UN and WTO Agree That 2023 Will See a Slump in the Global Economy – But The AfDBank is Optimistic for Africa
A series of severe and mutually reinforcing shocks — the COVID pandemic, the invasion of Ukraine and resulting food and energy crises, surging inflation, debt tightening, as well as the climate emergency — battered the world economy in 2022. As a result world output growth is projected to decelerate from an estimated 3.0% in 2022 to 1.9% in 2023, marking one of the lowest growth rates in recent decades, according to the United Nations World Economic Situation and Prospects (WESP) 2023.
Meanwhile, according to the latest WTO Goods Trade Barometer issued on 1 March, world merchandise trade growth appears to have lost momentum in the fourth quarter of 2022 and is likely to remain weak in the first quarter of 2023,. The overall barometer index continues to point to weakening trade growth in volume terms after falling to 92.2, down from 96.2 in the previous release and well below the baseline value of 100.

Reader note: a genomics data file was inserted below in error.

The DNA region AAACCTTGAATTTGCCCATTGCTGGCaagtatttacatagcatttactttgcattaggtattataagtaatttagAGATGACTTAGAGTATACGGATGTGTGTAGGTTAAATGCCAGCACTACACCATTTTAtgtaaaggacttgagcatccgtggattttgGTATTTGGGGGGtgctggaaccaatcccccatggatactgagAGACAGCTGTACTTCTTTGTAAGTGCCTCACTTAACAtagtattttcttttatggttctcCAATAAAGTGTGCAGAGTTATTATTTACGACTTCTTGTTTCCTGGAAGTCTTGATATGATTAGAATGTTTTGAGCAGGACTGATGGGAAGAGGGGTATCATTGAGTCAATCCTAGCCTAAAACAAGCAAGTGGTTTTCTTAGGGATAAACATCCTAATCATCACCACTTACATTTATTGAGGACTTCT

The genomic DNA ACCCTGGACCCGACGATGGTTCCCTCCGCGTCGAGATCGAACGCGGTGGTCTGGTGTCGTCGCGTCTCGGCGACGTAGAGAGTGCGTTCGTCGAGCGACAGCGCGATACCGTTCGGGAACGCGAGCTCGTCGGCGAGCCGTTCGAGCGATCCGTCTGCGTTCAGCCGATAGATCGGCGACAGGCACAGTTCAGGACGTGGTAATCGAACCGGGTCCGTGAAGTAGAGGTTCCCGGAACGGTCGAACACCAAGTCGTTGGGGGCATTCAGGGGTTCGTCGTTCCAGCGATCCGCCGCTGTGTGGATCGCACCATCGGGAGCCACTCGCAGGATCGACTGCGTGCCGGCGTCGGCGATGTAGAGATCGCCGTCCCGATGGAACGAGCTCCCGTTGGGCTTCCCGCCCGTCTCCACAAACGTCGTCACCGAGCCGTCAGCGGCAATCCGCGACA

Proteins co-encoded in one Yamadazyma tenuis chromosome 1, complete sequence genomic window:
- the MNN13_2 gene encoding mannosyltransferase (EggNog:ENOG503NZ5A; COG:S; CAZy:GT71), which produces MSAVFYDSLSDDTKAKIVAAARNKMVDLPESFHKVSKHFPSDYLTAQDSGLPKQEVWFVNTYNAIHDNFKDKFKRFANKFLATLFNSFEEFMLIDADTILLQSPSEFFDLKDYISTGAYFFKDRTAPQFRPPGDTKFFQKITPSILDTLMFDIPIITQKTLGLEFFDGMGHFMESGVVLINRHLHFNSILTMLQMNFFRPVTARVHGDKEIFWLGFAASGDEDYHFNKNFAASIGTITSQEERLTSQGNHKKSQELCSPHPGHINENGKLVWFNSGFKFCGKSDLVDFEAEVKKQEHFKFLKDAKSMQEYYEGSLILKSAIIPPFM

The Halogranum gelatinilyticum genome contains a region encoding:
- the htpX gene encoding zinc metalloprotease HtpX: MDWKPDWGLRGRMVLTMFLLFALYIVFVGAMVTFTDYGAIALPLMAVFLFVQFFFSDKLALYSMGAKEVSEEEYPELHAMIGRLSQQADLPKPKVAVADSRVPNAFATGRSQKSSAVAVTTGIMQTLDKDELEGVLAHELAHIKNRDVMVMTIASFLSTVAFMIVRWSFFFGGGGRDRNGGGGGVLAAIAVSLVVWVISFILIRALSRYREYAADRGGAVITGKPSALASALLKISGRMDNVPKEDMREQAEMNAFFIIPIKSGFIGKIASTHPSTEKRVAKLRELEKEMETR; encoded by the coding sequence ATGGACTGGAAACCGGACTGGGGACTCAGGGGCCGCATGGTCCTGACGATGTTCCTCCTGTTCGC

However, a report, ‘Africa’s Macroeconomic Performance and Outlook’, released on Jan 19, by the African Development Bank Group (AfDB) estimated that “growth across all five African regions was positive in 2022 and the outlook for 2023–24 is projected to be stable.” The projections are higher than expected global forecasts (2.7% and 3.2% respectively) for the same period. Africa’s top 5 performing economies before COVID are expected to grow by over 5.5% on average in 2023-2024 and reclaim their position among the world’s 10 fastest-growing economies. Those include Rwanda, which is projected to grow by 7.9%, Côte d’Ivoire by 7.1%, Benin by 6.4%, Ethiopia by 6.0%, and Tanzania by 5.6%. According to the report, the AfCFTA has the potential to create a competitive continental market that will cushion the continent from multiple shocks.
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